Posted by Margaret Gerber on Jul 21, 2012
Britain slumped to its longest double-dip recession in more than 50 years today after shock figures revealed the economy shrank by a worse-than-expected 0.7% between April and June.
Gross domestic product (GDP) a broad measure for the economy fell for the third quarter in a row and by much more than the 0.2% expected by forecasters, according to the Office for National Statistics (ONS).
The dire performance, which represented the biggest quarterly fall since the depths of the financial crisis in the first quarter of 2009, was hindered by an extra bank holiday for the Queens Diamond Jubilee and the wettest April to June period on record.
The figure is the ONSs first estimate and may be revised in coming months, but it suggests the UK is mired in the longest double-dip recession since quarterly records began in 1955 and it is believed to be the longest since the Second World War.
The last double-dip recession was in the 1970s, when the economy was hamstrung amid soaring oil prices and a miners’ strike, but that only lasted two quarters.
Todays grim economic reading will heap more pressure on the Government and fuel criticism that Chancellor George Osbornes austerity measures are choking off the recovery.
The UKs economy is 0.3% smaller than when the coalition came to power in the second quarter of 2010, the ONS figures showed.
However, the statistics body said the Diamond Jubilee celebrations and the weather played a significant part in the latest slump, although it said it was too early to put a figure on its impact.
Mr Osborne said: We all know the country has deep-rooted economic problems and these disappointing figures confirm that.
Were dealing with our debts at home and the debt crisis abroad. Weve made progress over the last two years in cutting the deficit by 25% and businesses have created over 800,000 new jobs.
But given whats happening in the world we need a relentless focus on the economy and recent announcements on infrastructure and lending show thats exactly what were doing.
The pound fell against the euro as the data increased chances that the Bank of England will pump more emergency money into the economy or drop interest rates further.
Vicky Redwood, chief UK economist at Capital Economics, said there was a possibility that the GDP figures are underestimating the true strength of the economy but added that it would take pretty hefty revisions to make the recent performance look even half decent.
She added: Whats more, the UK still faces significant obstacles, not least the knock-on impact of the renewed tensions in the eurozone. Even allowing for a decent bounce-back in the third quarter, we still expect the economy to contract by about 0.5% this year and to grow by only 0.5% in 2013.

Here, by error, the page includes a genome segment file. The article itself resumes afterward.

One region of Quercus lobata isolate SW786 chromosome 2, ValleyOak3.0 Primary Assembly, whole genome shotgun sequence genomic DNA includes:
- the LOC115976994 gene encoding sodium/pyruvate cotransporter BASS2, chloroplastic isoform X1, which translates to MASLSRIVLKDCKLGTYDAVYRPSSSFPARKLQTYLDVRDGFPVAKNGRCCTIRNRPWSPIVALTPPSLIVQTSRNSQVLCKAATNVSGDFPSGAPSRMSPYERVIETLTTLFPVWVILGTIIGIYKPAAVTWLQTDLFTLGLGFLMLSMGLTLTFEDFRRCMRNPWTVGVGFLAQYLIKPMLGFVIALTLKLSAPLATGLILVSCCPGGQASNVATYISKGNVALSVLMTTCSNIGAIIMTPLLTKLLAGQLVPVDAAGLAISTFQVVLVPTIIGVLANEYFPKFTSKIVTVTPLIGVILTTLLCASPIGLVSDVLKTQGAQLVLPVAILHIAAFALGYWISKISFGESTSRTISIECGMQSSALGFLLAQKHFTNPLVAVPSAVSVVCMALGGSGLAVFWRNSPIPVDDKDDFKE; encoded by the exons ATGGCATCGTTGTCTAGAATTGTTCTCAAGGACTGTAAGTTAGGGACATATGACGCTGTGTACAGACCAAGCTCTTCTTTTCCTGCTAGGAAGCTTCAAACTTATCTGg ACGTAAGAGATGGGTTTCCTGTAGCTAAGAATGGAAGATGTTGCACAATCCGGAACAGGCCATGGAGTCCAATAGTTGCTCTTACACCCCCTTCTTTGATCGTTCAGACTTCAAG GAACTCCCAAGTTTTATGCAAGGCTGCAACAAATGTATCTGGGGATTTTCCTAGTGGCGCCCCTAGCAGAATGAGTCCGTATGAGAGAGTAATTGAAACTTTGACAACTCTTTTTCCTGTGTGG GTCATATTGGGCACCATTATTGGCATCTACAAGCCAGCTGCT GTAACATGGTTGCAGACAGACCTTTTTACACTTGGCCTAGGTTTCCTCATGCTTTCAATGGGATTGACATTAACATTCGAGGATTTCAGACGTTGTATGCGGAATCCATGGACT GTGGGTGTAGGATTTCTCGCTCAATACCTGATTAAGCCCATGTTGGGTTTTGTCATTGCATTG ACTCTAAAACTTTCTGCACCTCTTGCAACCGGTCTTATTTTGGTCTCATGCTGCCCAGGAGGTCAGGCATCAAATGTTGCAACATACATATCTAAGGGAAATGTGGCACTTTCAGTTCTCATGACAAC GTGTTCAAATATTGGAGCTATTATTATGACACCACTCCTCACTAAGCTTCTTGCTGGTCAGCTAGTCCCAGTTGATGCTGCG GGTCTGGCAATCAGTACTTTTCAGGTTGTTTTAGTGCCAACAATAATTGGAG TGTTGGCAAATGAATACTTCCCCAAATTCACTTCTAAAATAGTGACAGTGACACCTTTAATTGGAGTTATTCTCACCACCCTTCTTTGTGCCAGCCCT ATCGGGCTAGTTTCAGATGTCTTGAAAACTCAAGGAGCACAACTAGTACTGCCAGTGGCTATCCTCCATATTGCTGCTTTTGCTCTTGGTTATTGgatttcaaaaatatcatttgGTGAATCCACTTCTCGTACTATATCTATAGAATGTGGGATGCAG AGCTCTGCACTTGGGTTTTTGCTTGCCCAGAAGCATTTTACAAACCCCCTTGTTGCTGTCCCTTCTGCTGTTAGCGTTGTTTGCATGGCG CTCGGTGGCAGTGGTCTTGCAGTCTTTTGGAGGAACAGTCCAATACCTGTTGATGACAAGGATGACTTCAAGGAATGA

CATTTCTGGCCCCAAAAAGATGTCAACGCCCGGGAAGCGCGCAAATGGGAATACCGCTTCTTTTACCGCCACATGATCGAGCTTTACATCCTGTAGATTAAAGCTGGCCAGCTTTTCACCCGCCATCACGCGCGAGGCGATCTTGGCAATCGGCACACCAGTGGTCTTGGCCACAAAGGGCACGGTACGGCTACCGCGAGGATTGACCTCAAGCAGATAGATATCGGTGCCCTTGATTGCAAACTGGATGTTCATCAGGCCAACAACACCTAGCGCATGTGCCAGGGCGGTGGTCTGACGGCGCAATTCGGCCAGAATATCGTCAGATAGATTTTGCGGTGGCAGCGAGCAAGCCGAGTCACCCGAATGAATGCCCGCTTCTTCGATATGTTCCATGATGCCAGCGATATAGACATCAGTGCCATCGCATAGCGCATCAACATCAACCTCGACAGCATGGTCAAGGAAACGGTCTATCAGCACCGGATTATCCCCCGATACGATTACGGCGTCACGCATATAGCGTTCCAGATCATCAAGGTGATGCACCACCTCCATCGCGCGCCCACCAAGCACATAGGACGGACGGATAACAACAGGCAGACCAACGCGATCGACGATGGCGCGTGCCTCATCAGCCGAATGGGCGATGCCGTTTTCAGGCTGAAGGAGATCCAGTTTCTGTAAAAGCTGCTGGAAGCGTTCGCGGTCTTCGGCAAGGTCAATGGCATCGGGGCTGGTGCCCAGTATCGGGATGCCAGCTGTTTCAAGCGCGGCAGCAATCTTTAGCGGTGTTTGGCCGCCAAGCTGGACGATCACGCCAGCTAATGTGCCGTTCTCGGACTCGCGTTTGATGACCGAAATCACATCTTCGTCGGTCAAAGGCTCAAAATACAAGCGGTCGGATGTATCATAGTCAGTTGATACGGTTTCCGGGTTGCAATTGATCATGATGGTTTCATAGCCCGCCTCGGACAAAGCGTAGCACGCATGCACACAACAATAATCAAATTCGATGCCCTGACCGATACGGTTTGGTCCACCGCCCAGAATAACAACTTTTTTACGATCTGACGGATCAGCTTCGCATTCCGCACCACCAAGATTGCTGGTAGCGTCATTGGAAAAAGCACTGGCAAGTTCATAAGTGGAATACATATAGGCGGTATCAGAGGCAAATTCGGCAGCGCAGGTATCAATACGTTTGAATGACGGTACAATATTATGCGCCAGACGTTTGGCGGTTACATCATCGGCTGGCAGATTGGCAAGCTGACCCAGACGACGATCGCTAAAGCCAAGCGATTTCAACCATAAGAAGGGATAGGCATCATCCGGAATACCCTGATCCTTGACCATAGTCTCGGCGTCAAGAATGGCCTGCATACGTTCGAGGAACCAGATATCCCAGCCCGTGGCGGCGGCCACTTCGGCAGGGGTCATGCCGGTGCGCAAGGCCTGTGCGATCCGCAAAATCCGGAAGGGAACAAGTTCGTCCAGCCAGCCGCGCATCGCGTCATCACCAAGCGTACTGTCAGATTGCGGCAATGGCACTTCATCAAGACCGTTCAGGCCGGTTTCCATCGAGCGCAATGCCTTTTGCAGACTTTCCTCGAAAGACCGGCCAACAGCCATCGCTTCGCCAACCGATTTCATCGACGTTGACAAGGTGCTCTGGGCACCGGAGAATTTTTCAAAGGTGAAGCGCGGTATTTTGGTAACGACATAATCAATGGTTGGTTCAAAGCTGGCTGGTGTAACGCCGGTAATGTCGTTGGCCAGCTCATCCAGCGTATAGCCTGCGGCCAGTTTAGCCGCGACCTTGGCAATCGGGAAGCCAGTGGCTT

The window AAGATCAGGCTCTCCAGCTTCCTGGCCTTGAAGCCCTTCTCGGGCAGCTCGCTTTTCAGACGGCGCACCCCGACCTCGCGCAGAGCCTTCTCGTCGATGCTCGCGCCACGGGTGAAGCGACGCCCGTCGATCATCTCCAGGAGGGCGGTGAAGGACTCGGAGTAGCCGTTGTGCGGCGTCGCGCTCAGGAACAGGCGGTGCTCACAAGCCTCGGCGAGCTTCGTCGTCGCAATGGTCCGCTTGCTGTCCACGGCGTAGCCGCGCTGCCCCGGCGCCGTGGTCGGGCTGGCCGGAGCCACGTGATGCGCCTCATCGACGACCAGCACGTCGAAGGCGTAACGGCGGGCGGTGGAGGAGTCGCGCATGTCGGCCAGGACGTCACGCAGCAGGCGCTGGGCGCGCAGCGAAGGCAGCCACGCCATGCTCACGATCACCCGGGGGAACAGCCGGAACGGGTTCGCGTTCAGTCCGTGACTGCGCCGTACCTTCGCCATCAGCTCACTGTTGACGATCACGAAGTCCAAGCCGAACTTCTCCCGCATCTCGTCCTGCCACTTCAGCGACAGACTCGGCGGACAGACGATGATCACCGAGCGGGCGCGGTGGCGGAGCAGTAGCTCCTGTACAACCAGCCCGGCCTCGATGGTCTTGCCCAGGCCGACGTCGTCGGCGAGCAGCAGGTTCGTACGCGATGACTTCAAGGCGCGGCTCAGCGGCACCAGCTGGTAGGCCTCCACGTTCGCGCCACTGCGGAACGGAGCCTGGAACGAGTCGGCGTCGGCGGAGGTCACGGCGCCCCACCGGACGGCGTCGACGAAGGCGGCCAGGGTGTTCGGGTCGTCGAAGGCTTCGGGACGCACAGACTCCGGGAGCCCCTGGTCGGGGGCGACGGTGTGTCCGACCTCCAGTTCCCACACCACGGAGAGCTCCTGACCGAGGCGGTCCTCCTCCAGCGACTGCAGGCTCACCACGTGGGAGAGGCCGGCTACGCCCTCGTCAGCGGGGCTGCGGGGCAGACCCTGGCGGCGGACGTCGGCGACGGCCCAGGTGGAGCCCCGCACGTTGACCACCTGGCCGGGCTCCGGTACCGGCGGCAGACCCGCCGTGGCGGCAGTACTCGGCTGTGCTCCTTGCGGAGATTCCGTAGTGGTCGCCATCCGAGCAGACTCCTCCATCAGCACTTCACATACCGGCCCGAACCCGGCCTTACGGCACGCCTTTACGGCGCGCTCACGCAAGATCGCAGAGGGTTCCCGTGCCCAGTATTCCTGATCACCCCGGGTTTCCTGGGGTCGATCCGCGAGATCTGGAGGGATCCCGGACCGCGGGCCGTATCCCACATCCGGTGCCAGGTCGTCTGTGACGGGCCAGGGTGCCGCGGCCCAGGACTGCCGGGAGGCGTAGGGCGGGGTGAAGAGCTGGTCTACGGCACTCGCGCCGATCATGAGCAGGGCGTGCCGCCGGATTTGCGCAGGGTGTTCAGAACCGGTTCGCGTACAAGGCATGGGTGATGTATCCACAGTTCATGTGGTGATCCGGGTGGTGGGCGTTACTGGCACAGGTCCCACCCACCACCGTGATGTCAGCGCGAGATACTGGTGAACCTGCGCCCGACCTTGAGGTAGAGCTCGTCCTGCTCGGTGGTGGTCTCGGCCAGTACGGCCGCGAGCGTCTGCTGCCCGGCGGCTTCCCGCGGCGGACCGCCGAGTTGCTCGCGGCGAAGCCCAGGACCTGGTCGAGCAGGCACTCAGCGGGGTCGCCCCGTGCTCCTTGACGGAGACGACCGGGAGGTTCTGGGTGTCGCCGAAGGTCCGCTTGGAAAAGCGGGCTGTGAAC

Howard Archer chief UK and European economist at IHS Global Insight described the figures as a very nasty surprise indeed.
GDP contraction of 0.7% quarter-on-quarter in the second quarter is far deeper than anyone expected and is a very disappointing and worrying performance, he said.
While part of the GDP contraction in the second quarter can be attributed to lost activity from the extra days public holiday resulting from the Queens Diamond Jubilee celebrations and to the very wet weather hitting retail sales and construction output, the economys weakness clearly runs far deeper than that. This is highlighted by the fact that this was the third successive quarter of appreciable contraction, and the sharpest since the first quarter of 2009.
The weakness of the economy is also highlighted by that fact that GDP is now 1.4% below the third quarter of 2011 and 4.5% below its peak level in the first quarter of 2008.
Shadow Secretary of State for Wales Owen Smith MP, said: The scale of the contraction revealed in todays figures, more than double the size anticipated by most commentators, is extremely concerning. We are now in the deepest double-dip recession since the 1950s and there can be no more excuses from the Tory-led government.
In the past, George Osborne has blamed the snow, the Royal Wedding and the Eurozone for his failure to grow the economy. And, in Wales, Tory Ministers Cheryl Gillan and David Jones have increasingly looked to blame the Welsh Labour Government, for example last week with the news that unemployment in Wales had increased by two thousand.
But the government has well and truly run of out excuses. What todays GDP figures confirm is that the whole UK economy is in recession as a direct result of the Conservatives failed economic strategy and that Wales, as is so often the case when the Tories are in power, is bearing the heaviest price.
The figures reiterate the urgent need for the government to change course and take immediate action to boost jobs and growth.